# Sifting Grains

## Why do we have to sift grains?

## OBJECTIVE: To learn how to differentiate prime and composite numbers

In a previous lesson, we defined PRIME and COMPOSITE numbers.

*Going Dutch:*https://www.geogebra.org/m/xvdee7pg In this lesson, you'll learn how to differentiate PRIME and COMPOSITE numbers. Since we defined COMPOSITE numbers as numbers that are NOT PRIME. We should be able to tell first which numbers are PRIME, and the rest will be COMPOSITE. Since numbers extend to infinity, we should expect an infinite number of PRIME numbers as well. We will not attempt to identify all of them, but it might be useful if we can at least identify PRIME numbers between 1 and 100. The SIEVE OF ERATOSTHENES is customarily used for this purpose. Watch the video below to see how the system works.Another way of identifying prime numbers between 1 and 100 without using the sieve is by applying divisibility rules.
In the previous lesson, we already identified the prime numbers between 1 and 20. So that leaves us with just the numbers between 21 and 100.
First, let's eliminate all EVEN numbers because aside from itself and 1, they can also be divided by 2. So, using the divisibility rule for 2, we can eliminate all numbers ending in 0, 2, 4, 6, or 8.
This implies that the remaining numbers to be tested are ODD and end in 1, 3, 5, 7, or 9. Now we know that those that end in 5 are NOT prime because aside from itself and 1, these numbers can be also divided by 5.
Now we only have to test numbers that end in 1, 3, 7, and 9.
Let's start with the numbers 21, 31, 41, 51, 61, 71, 81, and 91. ➽ 21, 51, and 81 can now be eliminated since they are divisible by 3. ➽ 91 can also be eliminated since it is divisible by 7.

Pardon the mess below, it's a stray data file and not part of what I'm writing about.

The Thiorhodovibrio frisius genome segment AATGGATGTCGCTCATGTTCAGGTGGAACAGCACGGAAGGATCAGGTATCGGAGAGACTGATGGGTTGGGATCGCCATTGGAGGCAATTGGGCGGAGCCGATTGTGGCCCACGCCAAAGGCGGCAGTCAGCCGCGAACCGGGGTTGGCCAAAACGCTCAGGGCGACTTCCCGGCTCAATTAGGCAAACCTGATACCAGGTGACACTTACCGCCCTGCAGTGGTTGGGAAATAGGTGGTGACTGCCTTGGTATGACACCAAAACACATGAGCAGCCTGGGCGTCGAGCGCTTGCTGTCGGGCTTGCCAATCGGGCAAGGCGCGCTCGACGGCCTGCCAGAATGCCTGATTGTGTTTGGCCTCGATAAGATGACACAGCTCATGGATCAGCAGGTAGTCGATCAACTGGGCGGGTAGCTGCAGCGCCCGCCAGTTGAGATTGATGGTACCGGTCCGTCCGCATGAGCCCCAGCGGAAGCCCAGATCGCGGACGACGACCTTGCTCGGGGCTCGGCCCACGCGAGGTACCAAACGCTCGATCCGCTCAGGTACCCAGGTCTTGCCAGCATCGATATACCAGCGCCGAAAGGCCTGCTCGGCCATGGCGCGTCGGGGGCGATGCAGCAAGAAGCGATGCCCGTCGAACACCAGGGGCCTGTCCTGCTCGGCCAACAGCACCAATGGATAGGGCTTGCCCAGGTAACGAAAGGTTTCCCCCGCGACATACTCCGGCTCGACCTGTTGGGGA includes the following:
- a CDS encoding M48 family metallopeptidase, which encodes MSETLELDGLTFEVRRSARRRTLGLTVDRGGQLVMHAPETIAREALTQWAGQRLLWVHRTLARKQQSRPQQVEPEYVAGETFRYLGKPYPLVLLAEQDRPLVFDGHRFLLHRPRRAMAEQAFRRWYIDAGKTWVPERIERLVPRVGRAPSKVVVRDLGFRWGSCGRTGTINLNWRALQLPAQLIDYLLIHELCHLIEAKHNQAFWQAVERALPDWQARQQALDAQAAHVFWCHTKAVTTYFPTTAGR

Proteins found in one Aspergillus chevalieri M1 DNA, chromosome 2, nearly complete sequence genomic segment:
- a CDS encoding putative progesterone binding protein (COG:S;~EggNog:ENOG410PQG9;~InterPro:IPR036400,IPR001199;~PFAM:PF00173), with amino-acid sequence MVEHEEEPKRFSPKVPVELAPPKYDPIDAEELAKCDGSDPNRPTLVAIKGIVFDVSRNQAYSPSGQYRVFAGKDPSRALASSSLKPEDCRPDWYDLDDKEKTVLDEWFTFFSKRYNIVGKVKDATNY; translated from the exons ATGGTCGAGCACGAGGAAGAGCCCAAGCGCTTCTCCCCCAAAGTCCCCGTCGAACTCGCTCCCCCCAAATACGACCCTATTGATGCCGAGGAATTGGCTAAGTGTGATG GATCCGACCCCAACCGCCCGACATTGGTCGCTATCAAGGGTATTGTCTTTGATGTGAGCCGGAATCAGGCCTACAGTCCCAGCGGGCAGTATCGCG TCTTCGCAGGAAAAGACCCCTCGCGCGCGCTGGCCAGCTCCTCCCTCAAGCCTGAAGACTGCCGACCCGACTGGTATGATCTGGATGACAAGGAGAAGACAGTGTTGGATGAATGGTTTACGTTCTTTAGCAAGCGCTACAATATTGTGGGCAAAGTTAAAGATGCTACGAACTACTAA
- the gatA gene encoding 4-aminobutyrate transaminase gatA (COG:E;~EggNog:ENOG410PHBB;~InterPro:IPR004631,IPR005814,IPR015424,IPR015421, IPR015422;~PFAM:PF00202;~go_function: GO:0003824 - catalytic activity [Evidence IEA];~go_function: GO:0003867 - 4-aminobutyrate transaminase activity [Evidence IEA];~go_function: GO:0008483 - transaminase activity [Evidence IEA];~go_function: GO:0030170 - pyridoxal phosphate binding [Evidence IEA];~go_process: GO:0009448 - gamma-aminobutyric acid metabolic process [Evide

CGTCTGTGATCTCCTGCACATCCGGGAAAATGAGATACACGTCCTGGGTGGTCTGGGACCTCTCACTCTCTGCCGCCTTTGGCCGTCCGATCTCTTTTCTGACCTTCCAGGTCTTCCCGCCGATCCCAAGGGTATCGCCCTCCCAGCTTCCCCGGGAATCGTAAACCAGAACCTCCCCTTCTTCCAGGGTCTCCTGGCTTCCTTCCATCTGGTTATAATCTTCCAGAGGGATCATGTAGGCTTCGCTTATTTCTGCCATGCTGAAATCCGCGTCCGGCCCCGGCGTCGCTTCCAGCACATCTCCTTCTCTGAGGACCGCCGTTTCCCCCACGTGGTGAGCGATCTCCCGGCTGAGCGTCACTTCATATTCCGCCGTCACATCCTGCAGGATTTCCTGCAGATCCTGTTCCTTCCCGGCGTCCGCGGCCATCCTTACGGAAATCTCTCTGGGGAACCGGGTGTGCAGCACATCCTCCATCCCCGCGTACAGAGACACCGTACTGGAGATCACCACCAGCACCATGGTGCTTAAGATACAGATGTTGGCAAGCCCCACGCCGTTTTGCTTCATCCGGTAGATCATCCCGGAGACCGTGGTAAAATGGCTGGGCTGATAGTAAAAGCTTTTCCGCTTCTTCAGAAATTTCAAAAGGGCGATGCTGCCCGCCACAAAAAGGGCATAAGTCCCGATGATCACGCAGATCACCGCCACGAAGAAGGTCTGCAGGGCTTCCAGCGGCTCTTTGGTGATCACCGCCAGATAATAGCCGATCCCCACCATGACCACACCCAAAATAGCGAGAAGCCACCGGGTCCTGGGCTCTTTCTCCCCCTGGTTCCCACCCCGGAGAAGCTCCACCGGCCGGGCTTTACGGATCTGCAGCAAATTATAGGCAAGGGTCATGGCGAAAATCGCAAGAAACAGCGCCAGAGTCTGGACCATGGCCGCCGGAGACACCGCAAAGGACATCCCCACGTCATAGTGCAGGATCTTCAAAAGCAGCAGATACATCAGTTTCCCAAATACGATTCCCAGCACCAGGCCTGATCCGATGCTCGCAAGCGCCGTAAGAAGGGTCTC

Next, we test 23, 33, 43, 53, 63, 73, 83, and 93. ➽ 33, 63, and 93 can now be eliminated since they are also divisible by 3.
Now, we turn to 27, 37, 47, 57, 67, 77, 87, and 97. ➽ 27, 57, and 87 can now be eliminated since they are also divisible by 3. We can eliminate 77 since it is obviously divisible by 7.
Lastly, we look at 29, 39, 49, 59, 69, 79, 89, and 99. ➽ 39, 69, and 99 can now be eliminated since they are also divisible by 3.
In practice, we only have to use two divisibility rules to be able to identify all prime numbers from 1 to 100: divisibility by 3 (for most odd numbers) and by 7 (in the case of 77 and 91).
So let's list down all prime numbers between 1 and 100. There must be 25 of them: 2, 3, 5, 7, 11, 13, 17, 19, 23, 29, 31, 37, 41, 43, 47, 53, 59, 61, 67, 71, 73, 79, 83, 89, 97.
Without memorizing these prime numbers, go through the 20s, 30s, 40s, ..., 90s, and apply the divisibility rules for 3 and 7.

## Here's an interactive applet that gives you practice on using the Sieve of Eratosthenes. Compare the results with the list above.

## In this lesson, you learned how to differentiate prime and composite numbers.

In future lessons, you'll learn more about prime and composite numbers and their uses. Did you have FUN today?

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